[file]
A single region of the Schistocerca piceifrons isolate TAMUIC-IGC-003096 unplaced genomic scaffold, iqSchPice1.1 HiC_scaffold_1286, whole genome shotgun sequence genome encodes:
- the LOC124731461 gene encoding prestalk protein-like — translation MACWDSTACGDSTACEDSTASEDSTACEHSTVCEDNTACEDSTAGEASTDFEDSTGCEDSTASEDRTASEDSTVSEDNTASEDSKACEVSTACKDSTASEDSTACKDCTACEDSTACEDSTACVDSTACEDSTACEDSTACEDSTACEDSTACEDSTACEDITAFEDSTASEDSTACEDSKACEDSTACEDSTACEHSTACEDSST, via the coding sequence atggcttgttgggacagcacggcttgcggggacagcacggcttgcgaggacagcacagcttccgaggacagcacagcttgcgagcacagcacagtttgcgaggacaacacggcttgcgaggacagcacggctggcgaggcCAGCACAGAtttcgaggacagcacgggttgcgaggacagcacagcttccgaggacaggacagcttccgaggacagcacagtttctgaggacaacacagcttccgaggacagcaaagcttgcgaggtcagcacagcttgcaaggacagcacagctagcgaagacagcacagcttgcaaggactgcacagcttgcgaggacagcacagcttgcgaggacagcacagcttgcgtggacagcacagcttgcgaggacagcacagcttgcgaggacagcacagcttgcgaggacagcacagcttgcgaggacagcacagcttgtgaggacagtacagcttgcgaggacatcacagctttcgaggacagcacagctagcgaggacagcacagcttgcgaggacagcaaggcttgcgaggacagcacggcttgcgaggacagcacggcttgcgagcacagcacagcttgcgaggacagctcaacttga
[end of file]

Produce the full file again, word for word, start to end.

A single region of the Schistocerca piceifrons isolate TAMUIC-IGC-003096 unplaced genomic scaffold, iqSchPice1.1 HiC_scaffold_1286, whole genome shotgun sequence genome encodes:
- the LOC124731461 gene encoding prestalk protein-like — translation MACWDSTACGDSTACEDSTASEDSTACEHSTVCEDNTACEDSTAGEASTDFEDSTGCEDSTASEDRTASEDSTVSEDNTASEDSKACEVSTACKDSTASEDSTACKDCTACEDSTACEDSTACVDSTACEDSTACEDSTACEDSTACEDSTACEDSTACEDITAFEDSTASEDSTACEDSKACEDSTACEDSTACEHSTACEDSST, via the coding sequence atggcttgttgggacagcacggcttgcggggacagcacggcttgcgaggacagcacagcttccgaggacagcacagcttgcgagcacagcacagtttgcgaggacaacacggcttgcgaggacagcacggctggcgaggcCAGCACAGAtttcgaggacagcacgggttgcgaggacagcacagcttccgaggacaggacagcttccgaggacagcacagtttctgaggacaacacagcttccgaggacagcaaagcttgcgaggtcagcacagcttgcaaggacagcacagctagcgaagacagcacagcttgcaaggactgcacagcttgcgaggacagcacagcttgcgaggacagcacagcttgcgtggacagcacagcttgcgaggacagcacagcttgcgaggacagcacagcttgcgaggacagcacagcttgcgaggacagcacagcttgtgaggacagtacagcttgcgaggacatcacagctttcgaggacagcacagctagcgaggacagcacagcttgcgaggacagcaaggcttgcgaggacagcacggcttgcgaggacagcacggcttgcgagcacagcacagcttgcgaggacagctcaacttga